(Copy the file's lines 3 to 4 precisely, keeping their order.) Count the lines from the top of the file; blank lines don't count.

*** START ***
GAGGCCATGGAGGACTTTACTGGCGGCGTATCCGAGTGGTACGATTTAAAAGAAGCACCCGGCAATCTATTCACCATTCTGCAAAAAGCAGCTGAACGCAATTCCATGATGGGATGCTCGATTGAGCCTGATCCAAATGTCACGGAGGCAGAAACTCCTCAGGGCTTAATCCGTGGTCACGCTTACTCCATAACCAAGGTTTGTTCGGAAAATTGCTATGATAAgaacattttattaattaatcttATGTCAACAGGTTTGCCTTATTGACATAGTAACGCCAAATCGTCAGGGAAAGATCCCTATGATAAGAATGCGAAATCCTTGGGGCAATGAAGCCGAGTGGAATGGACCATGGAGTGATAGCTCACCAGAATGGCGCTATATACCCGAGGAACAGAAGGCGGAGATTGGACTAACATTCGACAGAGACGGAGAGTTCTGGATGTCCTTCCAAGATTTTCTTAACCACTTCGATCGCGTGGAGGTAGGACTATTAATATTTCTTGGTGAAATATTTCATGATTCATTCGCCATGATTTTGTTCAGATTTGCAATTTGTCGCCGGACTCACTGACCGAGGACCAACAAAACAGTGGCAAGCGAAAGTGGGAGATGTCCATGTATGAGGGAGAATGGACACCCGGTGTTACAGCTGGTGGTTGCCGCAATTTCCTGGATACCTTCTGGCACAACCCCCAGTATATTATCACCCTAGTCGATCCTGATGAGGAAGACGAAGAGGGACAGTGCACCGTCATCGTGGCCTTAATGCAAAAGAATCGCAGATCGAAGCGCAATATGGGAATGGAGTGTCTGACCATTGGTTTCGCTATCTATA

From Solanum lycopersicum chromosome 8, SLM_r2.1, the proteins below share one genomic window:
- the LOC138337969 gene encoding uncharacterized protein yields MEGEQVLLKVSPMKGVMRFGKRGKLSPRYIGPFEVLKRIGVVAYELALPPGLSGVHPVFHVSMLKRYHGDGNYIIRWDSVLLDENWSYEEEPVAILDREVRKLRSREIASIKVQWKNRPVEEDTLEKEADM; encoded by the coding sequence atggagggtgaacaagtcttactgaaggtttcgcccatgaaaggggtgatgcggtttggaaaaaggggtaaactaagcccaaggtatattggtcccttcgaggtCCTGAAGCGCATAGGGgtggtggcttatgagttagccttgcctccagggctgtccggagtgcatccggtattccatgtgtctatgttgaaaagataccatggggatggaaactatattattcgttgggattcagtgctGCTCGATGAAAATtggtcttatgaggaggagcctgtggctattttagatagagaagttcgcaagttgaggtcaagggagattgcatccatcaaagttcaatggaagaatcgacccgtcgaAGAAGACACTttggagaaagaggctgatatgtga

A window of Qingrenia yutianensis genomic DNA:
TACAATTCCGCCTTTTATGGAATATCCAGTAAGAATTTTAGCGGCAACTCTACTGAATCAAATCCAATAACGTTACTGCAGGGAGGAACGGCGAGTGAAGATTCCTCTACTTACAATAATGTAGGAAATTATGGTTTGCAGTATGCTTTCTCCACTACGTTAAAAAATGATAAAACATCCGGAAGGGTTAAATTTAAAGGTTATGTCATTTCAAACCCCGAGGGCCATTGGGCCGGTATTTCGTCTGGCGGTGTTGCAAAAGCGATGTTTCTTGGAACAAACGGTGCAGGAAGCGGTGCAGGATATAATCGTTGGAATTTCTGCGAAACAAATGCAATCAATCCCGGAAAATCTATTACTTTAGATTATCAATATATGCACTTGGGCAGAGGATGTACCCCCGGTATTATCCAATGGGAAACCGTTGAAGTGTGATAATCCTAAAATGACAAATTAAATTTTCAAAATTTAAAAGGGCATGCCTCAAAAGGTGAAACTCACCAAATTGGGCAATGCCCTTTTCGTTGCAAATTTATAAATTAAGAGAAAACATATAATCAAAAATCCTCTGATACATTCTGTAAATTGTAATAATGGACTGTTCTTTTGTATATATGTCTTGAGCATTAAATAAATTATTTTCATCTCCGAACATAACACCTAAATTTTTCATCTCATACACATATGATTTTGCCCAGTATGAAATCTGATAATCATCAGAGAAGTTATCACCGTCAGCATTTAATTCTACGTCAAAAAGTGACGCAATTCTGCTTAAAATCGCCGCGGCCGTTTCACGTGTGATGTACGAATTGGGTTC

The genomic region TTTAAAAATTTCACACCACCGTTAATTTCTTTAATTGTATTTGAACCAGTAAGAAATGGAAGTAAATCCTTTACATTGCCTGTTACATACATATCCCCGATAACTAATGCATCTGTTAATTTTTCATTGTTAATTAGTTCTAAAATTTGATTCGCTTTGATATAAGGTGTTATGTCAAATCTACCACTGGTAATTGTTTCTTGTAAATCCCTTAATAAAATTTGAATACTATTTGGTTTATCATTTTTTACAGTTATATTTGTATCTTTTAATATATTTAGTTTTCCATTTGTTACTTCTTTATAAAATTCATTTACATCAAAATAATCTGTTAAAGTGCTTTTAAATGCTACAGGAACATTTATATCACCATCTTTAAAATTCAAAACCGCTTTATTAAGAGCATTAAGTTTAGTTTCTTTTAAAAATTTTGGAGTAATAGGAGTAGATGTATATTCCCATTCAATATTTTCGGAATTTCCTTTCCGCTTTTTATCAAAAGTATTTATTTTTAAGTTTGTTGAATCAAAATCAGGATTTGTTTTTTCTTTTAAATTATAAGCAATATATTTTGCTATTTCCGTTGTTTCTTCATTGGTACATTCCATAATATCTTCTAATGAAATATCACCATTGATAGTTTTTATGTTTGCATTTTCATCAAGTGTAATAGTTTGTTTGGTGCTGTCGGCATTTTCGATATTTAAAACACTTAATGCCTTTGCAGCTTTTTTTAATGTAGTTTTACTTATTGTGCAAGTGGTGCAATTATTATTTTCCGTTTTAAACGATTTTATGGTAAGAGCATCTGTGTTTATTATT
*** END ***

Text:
- the LOC138337969 gene encoding uncharacterized protein yields MEGEQVLLKVSPMKGVMRFGKRGKLSPRYIGPFEVLKRIGVVAYELALPPGLSGVHPVFHVSMLKRYHGDGNYIIRWDSVLLDENWSYEEEPVAILDREVRKLRSREIASIKVQWKNRPVEEDTLEKEADM; encoded by the coding sequence atggagggtgaacaagtcttactgaaggtttcgcccatgaaaggggtgatgcggtttggaaaaaggggtaaactaagcccaaggtatattggtcccttcgaggtCCTGAAGCGCATAGGGgtggtggcttatgagttagccttgcctccagggctgtccggagtgcatccggtattccatgtgtctatgttgaaaagataccatggggatggaaactatattattcgttgggattcagtgctGCTCGATGAAAATtggtcttatgaggaggagcctgtggctattttagatagagaagttcgcaagttgaggtcaagggagattgcatccatcaaagttcaatggaagaatcgacccgtcgaAGAAGACACTttggagaaagaggctgatatgtga

A window of Qingrenia yutianensis genomic DNA: